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Right to marry victory for Derry couple

In a judgment on 15 December, the European Court of Human Rights found that the UK's scheme requiring those subject to immigration control to get approval to marry and to pay a sizeable fee to do so breached the right to marry and was discriminatory.

Welcoming the Court's judgment, Anna Morvern, immigration adviser at Law Centre (NI), said 'This is an important victory which shines a light on some of the difficulties faced by those subject to immigration control in Northern Ireland. The landmark ruling from the European Court of Human Rights should ensure that other couples do not face these barriers in the future.'

The case concerned the UK's scheme which required persons subject to immigration control to obtain a certificate of approval to marry outside the Church of England and pay a fee of £295 to do so. The Derry based couple wished to marry in the Catholic Church but were unable to obtain the certificate because of the husband's immigration status and because they could not afford the fee.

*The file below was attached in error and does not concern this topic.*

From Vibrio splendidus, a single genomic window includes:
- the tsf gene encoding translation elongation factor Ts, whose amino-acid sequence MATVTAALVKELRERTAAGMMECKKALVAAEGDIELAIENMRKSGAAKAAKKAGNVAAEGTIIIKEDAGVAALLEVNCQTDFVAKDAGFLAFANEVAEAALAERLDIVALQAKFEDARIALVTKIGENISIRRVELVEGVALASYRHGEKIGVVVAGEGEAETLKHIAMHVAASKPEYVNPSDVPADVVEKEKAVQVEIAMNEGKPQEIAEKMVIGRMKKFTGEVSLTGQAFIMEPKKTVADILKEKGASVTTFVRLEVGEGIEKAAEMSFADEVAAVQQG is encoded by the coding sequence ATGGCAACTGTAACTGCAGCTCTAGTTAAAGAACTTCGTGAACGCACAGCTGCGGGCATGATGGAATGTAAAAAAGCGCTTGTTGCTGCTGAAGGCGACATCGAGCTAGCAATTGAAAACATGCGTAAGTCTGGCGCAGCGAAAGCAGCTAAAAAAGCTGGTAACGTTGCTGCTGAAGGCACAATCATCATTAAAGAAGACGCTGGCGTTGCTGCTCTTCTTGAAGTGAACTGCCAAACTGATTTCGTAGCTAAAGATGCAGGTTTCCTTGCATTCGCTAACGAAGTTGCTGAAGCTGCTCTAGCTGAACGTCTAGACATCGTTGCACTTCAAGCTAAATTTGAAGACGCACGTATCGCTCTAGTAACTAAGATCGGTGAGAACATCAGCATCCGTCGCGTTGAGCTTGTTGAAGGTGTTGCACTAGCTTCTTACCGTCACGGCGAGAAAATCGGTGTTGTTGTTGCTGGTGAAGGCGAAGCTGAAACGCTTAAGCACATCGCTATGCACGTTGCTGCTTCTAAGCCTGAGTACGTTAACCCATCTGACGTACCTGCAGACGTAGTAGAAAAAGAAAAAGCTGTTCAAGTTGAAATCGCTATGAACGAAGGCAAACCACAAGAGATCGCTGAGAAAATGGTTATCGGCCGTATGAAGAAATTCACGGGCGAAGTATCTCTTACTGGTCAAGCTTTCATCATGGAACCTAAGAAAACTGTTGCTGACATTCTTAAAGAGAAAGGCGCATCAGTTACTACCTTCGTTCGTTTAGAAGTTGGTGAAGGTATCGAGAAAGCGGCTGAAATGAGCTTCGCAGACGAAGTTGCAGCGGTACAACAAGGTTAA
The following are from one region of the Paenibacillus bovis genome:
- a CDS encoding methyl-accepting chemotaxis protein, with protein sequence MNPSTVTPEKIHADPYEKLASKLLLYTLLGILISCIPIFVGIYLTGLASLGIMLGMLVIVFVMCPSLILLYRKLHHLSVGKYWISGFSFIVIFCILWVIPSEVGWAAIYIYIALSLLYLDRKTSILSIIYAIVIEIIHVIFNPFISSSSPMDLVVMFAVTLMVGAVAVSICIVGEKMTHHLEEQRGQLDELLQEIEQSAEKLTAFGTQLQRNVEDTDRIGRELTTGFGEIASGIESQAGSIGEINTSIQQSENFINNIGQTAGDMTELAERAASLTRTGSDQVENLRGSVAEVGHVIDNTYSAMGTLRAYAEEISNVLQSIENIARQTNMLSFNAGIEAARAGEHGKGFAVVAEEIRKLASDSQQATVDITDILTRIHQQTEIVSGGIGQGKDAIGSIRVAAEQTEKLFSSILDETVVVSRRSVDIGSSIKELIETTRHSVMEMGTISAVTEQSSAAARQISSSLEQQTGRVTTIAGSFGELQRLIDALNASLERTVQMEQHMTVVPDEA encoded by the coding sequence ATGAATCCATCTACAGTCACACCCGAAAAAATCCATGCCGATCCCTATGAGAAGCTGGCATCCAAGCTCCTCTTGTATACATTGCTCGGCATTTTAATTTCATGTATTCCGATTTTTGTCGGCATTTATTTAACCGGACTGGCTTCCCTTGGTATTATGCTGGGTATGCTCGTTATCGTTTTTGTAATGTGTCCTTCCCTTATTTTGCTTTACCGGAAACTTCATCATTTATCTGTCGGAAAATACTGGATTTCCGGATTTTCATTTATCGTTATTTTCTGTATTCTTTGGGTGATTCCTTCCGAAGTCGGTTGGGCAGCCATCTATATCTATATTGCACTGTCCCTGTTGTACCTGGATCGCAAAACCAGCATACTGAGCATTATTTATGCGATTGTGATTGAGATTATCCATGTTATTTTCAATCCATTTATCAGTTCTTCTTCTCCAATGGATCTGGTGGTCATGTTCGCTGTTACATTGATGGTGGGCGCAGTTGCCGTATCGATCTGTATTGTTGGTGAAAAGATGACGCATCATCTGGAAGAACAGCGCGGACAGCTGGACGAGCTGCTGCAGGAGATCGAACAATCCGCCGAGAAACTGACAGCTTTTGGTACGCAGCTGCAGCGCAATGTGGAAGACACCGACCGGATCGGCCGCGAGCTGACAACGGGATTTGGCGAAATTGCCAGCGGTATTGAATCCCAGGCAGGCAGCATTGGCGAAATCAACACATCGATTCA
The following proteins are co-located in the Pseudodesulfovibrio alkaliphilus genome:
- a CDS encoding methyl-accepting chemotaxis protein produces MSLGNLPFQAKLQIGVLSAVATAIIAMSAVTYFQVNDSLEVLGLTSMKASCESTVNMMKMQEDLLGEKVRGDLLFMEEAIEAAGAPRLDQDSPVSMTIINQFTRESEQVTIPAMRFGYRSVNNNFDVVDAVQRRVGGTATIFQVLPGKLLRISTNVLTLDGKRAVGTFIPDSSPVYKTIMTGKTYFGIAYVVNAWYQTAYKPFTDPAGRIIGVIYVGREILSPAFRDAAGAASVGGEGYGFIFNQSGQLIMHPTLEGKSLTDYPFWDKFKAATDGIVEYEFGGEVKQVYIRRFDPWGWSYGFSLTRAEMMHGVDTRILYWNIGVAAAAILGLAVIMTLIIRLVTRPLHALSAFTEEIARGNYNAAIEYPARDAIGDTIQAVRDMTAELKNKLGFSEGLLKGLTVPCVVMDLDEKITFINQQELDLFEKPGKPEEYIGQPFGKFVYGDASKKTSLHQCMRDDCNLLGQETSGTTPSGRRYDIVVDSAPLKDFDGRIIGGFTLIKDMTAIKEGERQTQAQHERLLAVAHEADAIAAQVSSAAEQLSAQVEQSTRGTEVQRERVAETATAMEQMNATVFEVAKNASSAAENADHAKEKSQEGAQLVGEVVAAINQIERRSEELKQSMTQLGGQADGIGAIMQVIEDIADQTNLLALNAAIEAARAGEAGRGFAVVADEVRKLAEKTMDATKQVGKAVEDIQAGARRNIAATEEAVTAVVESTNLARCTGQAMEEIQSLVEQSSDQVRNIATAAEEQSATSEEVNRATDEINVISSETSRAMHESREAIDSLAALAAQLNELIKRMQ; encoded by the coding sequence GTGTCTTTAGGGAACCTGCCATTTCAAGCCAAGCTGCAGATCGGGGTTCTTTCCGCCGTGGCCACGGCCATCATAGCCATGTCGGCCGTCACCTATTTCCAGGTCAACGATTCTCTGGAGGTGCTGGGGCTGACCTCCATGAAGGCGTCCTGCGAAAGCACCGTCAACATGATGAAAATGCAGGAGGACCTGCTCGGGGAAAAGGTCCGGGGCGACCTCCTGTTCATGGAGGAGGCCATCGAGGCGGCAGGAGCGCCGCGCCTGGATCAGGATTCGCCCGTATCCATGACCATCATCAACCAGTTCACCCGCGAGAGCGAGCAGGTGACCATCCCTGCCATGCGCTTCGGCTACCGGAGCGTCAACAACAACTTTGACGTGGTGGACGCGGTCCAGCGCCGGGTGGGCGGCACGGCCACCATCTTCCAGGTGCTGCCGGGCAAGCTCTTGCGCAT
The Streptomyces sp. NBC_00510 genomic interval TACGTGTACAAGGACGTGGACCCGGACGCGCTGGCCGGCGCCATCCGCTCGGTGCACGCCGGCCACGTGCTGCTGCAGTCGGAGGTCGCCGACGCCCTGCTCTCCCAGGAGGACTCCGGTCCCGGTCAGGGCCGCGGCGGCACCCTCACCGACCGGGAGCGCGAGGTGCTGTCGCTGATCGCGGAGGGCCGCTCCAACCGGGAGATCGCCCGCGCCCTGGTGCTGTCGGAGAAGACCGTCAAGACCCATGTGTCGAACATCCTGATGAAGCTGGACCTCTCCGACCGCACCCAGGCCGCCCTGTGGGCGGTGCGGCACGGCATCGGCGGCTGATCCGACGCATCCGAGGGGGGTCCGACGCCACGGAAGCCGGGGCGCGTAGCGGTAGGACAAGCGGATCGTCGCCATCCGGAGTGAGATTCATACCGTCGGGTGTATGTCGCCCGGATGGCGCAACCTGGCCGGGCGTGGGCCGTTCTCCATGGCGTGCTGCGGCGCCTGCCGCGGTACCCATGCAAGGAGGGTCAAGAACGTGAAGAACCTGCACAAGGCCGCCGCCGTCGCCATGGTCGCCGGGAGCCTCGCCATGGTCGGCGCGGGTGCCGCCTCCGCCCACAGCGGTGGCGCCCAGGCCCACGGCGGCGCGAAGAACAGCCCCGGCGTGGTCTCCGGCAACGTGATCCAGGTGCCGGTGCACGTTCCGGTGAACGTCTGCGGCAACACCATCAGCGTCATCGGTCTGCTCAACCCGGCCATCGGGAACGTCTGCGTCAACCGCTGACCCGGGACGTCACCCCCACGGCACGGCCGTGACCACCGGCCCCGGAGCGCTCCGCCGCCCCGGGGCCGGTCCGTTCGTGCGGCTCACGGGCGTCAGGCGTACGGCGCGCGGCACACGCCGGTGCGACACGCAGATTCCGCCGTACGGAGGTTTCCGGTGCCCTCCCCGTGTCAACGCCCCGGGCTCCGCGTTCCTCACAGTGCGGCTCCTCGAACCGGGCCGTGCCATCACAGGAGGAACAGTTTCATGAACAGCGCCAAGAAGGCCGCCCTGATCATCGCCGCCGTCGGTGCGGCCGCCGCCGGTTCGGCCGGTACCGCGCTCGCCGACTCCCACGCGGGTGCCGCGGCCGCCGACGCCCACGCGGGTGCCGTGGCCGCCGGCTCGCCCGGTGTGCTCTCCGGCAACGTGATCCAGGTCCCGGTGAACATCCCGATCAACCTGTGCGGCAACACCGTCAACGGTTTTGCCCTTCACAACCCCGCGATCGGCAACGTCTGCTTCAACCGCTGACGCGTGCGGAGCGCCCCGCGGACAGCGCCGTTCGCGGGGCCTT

In 2006, the House of Lords found that the scheme interfered with the right to marry. The government then amended the scheme but would not waive the fee in this case. The couple finally married in 2008 after friends paid the fee. The European Court has ordered the UK to pay compensation to the couple.

The government has until March 2011 to request a referral to the Grand Chamber of the European Court of Human Rights.

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